A changing landscape

To this point, energy policy in the built environment industry has been largely focussed on reducing demand for energy as a means of reducing CO2 emissions. This makes sense, as historically emissions have been directly proportional to the amount of energy used: you burn more gas, you emit more carbon dioxide. However, as we move to an electrified nation, the notion of less demand = less carbon dioxide is only part of the story.

Unlike natural gas, the carbon intensity of electricity is constantly changing, reflecting the mix of fossil fuel and zero carbon generation feeding the grid at a given time. Looking at the half-hourly carbon factors reported by National Grid ESO[1] for last year, over the course of a day, the carbon intensity of electricity varies by an average of 32% (see Figure 1). In winter months, where gas demand for domestic heating means more coal is required to meet the UK’s demand for electricity, the carbon intensity can vary by over 50%!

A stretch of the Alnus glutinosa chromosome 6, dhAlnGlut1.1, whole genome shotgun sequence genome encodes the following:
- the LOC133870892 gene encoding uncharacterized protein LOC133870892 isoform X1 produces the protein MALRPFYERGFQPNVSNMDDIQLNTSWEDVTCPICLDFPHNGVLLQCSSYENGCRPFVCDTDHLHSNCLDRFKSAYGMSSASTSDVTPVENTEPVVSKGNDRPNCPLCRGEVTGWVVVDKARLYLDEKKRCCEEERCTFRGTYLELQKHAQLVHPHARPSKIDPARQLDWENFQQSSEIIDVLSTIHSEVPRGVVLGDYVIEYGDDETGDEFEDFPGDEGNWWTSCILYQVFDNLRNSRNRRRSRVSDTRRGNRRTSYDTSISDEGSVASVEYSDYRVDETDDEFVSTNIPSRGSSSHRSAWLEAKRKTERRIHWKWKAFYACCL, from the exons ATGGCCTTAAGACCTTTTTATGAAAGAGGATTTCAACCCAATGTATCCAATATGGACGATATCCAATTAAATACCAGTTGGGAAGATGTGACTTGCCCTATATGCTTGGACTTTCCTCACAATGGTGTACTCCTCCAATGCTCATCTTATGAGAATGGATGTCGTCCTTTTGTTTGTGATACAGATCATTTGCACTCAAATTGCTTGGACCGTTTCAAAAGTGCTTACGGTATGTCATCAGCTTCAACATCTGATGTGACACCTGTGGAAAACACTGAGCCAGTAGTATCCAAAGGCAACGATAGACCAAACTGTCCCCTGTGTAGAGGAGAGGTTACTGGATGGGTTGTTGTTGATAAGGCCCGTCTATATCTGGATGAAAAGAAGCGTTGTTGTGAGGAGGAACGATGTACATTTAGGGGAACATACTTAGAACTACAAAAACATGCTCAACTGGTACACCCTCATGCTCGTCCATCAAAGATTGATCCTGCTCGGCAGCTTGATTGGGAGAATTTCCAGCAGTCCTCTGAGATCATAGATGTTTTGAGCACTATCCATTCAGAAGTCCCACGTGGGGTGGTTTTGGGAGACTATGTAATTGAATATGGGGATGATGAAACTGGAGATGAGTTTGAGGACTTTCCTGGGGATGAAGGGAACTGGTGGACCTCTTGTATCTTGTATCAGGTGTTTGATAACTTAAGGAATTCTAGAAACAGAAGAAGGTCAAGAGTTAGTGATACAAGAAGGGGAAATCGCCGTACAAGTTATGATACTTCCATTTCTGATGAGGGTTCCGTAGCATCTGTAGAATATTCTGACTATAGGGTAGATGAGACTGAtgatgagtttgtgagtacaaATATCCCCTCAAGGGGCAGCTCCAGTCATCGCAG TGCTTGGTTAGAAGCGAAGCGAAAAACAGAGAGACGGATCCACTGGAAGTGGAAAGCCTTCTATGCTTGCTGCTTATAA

This means moving demand for electricity away from peak times can be a critical component in reducing carbon emissions, alongside reducing the demand itself and increasing renewable generation.

Figure 1: Half hourly carbon intensity of and demand for grid-supplied electricity in 2019, averaged over the year. Sources: carbonintensity.org.uk[2], National Grid ESO[3].

Balance is key

Demand can be actively managed through utilising energy storage or by timing non-essential uses to be during off-peak periods. In either case, the objective is to move the consumption of grid electricity away from times of peak demand on the system. This is likely to necessitate a transition to a different charging mechanism for domestic electricity consumers.